CEEK continues with our cohort of SOAR leaders. Based on the book, Language and the Pursuit of Leadership Excellence: How Extraordinary Leaders Build Relationships, Shape Culture and Drive Breakthrough Results by Chalmers Brothers and Vinay Kumar, Jennifer Hughes is guiding 12 industry leaders on a journey of self-discovery. Our participants are using the power of language and conversations as primary tools to address concerns and achieve their desired results at work and in their personal lives.
Session 5 focused on the first two speech acts, Assertions and Assessments. Session 6 picks up with the next four speech acts: Declarations, Requests, Offers, and Promises. For those of us seeking significant changes in our lives, whether personally or professionally or both, an increased competency in these speech acts, along with awareness of consequences (Results) associated with each, will prove significant growth. Learning is required! We’ll focus on Requests here. If you are interested in Declarations, Offers, and Promises, check our website for availability of our next cohort!
What goes into an effective request?
A lot! Let’s break it down:
Committed Speaker. A committed speaker is someone who does whatever it takes to have a committed listener in front of them. This means not throwing out a request as you are walking by someone in the hallway. Instead, a committed speaker would say, “Mary - I need to talk to you about the event next month. Can you let me know when you have 30 minutes to discuss this as I have a request I want to make?”
Committed Listener. A committed listener makes eye contact, are fully present and aware, and you can tell from their body language that they are paying attention to what you are requesting. As the committed speaker, you might notice if your listener isn’t listening which means it may not be the right time to make the request. Be sure to schedule time with them when they can be present, aware, and focused.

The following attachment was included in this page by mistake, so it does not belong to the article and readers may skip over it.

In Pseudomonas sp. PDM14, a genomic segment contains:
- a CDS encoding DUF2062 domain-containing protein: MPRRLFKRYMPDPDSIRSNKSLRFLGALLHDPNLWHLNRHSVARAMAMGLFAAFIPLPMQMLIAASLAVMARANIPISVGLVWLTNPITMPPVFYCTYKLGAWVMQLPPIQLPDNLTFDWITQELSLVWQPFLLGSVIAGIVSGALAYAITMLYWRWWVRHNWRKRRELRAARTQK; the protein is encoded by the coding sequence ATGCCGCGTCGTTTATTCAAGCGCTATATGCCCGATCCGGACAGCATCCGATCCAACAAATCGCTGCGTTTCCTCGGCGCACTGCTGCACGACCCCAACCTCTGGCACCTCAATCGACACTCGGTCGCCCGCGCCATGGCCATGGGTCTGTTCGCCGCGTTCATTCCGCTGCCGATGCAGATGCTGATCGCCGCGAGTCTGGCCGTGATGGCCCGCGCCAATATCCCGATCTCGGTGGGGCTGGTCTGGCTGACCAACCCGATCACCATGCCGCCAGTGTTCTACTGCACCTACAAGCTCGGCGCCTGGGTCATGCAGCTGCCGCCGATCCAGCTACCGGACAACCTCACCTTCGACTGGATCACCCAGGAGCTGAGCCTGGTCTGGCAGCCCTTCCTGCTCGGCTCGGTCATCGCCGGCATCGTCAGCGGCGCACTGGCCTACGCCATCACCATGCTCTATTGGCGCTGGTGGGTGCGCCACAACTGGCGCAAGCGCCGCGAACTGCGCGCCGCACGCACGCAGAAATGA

Future Action & Conditions of Satisfaction. If you are not getting the results you want when making requests of others, it may be because you are making vague or ambiguous requests. Be explicit in your future action and conditions of satisfaction. If you need a report to look a specific way and it’s the first time you are requesting the report, be explicit with those details. Help your listener understand what you need so they can effectively meet your request.
Timeframe. So often, we use words like close of business, as soon as possible, at your earliest conventions, soon, promptly, etc. But what do these mean? Close of business for you might be a very different timeframe than what I think close of business means. You likely know when you need the request completed so articulate that. And leave it up to your listener to let you know if they can’t meet that timeframe (though it would be helpful to ask them if they can meet it so they don’t feel it is a directive).
Mood. You can have the perfect request but if the mood is wrong, it is still a bad request. Our mood impacts how we interpret requests. Often, how we say things is more important that the words we use. Be in tune with the mood of your listener and take steps to create a mood that is conducive to what you are trying to accomplish. If you know your listener just came from an intense meeting that changed the trajectory of their work for the next 6 months, they likely aren’t in the right mood to receive your request. Wait until they are in a better space and mood to have the conversation.
Context. So often, we make requests without providing our listener with the why and they don’t fully understand how this request fits in to the bigger picture. With context, we give the listener some background and provide them with information about where we are coming from. For example, I might tell my new hire, “I’m going to give you a lot of specifics about what I need from you and how it’s important to the organization. I don’t want it to feel like I’m micromanaging you; however, I want you to feel equipped with enough information about what we need you to do and why it’s important so that you understand how important your role is and how your work fits in.”
Get better Results with better requests!
Interested in learning more about SOAR and how we listen? The full list of sessions is available on our website and Jennifer will be sharing more about each session here on the blog. Follow this space to learn more and watch out for availability of our next cohort!